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Observational studies

Nine observational studies analyzing the intake and status of various vitamins, lycopene and foods showed an influence on oxidative stress as well as associations with age and different disease (Table 1). These studies focused on persons with metabolic syndrome (MetS), T2D, CVD, MCI, CKD and fatty liver disease.

The antioxidants ascorbic acid, vitamin E and lycopene seem to be connected to MetS etiology. Patients with MetS had both, significantly lower plasma vitamin A, C and E concentrations and a significantly higher prevalence in vitamin deficiencies than the healthy control subjects [4]. A correlation between vitamin intake and blood concentrations was not found in MetS patients, but in healthy subjects for vitamin E and C, although there were no differences in the consumed amount between both groups. When dividing MetS patients according to their lycopene status into high (0.626 μmol/l), medium (0.374 μmol/l) and low (0.204 μmol/l) lycopene groups, a significantly improved mortality outcome was shown for subjects with higher lycopene levels [5].

Dietary pattern and individual compounds also showed associations with oxidative stress and antioxidant capacity in patients with T2D and MCI. In diabetic vegetarians and omnivores, vitamin B12 (VB12) levels above 250 pmol/l were significantly associated with higher antioxidant enzyme activities and lower oxidative stress and the VB12 status correlated negatively with oxLDL [6]. In newly diagnosed T2D patients, some dietary ingredients showed effects on 8-OHdG and glutathione reductase [7]. Seaweed and dairy intake were negatively associated with 8-OHdG, whereas vegetable and fruit intake were positively associated with glutathione reductase. MCI patients consumed more red meat and less fish, and had significantly lower plasma vitamin E and TAC and higher MDA than healthy subjects [8]. However, plasma retinol, flavonoids, GSH, erythrocyte enzyme activities (SOD, CAT, GPx, glutathione-S-transferase (GST) and glutathione reductase) and urinary 8-OHdG were not different.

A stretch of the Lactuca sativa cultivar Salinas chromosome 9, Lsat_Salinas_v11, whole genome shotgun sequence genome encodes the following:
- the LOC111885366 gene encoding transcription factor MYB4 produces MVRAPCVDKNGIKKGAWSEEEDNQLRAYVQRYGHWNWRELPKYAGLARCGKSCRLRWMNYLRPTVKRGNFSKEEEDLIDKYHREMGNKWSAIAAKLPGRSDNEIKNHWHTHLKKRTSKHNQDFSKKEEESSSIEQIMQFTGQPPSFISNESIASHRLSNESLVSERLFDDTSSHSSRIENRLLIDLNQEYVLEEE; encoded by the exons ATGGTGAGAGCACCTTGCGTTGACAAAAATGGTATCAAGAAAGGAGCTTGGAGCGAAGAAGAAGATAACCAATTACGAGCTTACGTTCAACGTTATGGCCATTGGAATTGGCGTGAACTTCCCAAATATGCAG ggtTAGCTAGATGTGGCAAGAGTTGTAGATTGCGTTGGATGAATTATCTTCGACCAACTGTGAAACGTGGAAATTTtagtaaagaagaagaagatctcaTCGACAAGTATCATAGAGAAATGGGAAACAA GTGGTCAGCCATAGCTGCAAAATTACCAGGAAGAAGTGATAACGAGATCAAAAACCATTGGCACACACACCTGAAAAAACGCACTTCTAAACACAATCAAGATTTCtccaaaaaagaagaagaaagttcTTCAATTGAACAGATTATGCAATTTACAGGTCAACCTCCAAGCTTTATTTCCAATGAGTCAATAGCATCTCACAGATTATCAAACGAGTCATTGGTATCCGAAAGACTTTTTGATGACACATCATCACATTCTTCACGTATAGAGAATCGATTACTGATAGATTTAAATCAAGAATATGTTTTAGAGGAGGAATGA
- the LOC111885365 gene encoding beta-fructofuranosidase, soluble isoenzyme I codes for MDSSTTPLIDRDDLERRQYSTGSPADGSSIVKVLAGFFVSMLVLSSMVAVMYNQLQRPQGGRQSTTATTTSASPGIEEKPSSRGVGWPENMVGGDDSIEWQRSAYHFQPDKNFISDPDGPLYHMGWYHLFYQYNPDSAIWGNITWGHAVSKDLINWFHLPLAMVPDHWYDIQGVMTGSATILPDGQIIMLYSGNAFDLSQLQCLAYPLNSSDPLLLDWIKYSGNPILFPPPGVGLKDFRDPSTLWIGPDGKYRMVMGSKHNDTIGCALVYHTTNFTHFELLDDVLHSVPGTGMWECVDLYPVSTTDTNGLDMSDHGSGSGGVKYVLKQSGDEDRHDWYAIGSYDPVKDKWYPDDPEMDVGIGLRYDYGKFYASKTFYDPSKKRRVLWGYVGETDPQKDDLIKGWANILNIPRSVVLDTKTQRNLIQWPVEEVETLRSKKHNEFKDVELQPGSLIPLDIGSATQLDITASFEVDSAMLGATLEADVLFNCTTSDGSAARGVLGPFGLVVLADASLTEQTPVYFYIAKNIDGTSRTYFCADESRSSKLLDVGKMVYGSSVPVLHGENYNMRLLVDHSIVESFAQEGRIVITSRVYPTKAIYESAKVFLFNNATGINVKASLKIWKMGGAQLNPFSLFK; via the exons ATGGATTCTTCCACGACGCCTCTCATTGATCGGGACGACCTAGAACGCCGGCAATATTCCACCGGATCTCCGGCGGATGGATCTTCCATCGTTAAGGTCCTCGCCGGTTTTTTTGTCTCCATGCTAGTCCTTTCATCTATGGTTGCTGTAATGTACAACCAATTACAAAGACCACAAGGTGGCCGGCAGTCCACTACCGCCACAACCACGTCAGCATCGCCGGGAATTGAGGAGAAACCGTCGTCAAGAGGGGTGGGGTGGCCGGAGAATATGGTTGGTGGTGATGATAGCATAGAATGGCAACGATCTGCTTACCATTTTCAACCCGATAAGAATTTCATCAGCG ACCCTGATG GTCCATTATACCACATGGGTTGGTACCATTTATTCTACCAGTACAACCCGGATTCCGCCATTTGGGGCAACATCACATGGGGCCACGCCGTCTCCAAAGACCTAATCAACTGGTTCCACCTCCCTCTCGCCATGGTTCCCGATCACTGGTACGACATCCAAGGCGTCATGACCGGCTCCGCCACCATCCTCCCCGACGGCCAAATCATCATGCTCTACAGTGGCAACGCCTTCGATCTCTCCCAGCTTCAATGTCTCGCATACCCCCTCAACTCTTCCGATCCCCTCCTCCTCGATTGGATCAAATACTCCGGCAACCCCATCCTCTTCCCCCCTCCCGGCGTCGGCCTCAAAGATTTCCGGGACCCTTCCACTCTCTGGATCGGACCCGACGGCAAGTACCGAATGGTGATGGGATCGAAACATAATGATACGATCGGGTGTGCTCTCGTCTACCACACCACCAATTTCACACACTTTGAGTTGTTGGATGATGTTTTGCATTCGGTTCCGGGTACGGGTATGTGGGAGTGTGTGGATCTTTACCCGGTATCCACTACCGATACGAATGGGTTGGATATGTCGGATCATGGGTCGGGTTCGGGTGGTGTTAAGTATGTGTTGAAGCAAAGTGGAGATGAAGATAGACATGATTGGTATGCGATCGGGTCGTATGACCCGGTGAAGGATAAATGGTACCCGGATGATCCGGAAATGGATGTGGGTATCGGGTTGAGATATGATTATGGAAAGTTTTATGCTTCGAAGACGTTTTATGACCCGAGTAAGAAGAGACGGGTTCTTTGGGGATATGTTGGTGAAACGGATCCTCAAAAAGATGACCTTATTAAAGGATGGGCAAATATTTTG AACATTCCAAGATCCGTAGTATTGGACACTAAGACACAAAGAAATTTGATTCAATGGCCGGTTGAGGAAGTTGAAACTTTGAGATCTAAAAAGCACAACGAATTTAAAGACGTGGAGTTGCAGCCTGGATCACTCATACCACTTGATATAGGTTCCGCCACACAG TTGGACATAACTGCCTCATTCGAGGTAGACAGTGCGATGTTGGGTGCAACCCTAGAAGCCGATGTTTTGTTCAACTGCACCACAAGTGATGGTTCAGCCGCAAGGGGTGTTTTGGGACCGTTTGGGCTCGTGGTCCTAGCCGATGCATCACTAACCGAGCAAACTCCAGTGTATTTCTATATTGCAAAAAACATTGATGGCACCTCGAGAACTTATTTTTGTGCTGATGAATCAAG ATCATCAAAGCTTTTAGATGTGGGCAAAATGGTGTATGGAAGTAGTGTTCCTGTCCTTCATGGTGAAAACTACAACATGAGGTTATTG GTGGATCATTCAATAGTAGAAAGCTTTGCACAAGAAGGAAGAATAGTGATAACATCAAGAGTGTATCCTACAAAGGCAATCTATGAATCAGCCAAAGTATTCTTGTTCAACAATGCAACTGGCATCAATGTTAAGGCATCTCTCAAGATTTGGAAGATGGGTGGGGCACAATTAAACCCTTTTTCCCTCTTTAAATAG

The association between vitamin B metabolites and oxidative stress may also play an important role in CVD and CKD. Newly diagnosed CVD patients had significantly lower levels and intake of folate, vitamin B6 (VB6) and VB12, and thus significantly higher homocysteine compared with healthy subjects [9]. In addition, CVD patients had significantly lower GSH and TAC levels and significantly higher oxidative stress. Regarding CKD, it was shown that significantly higher MDA, homocysteine and TAC, and lower folate, VB6 and enzyme activities were found in CKD patients [10]. In CKD and healthy patients, there was no association of B-vitamins with MDA and antioxidant capacities, although there was a significant association between CKD risk and homocysteine, folate, VB6, MDA, GST and SOD [10].

In addition, elevated oxidative stress, measured as different forms of oxidized lipoprotein fractions was associated with an increased risk for developing fatty liver, one risk factor for cardiovascular events [11▪].

An observational study showed associations between antioxidant lipid-soluble micronutrients and age in 2118 healthy men and women (35–75 years), especially the inverse association between lycopene and age was of interest since it remained even after adjusting for significant cofactors (country, season, cholesterol, sex, smoking status, BMI and dietary habits) [12].

Observational studies published in the last 12 months may give some hints on associations between nutrition and oxidative stress in healthy and diseased populations. Results demonstrated beneficial effects of antioxidants, vitamins and foodstuffs on biomarkers of oxidative stress, antioxidant enzymes and disease outcome. However, as observational studies cannot allow drawing conclusions on the cause and effect relationship, intervention studies are needed to prove the relevance of antioxidants for human health.

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Interventions with foodstuffs in healthy participants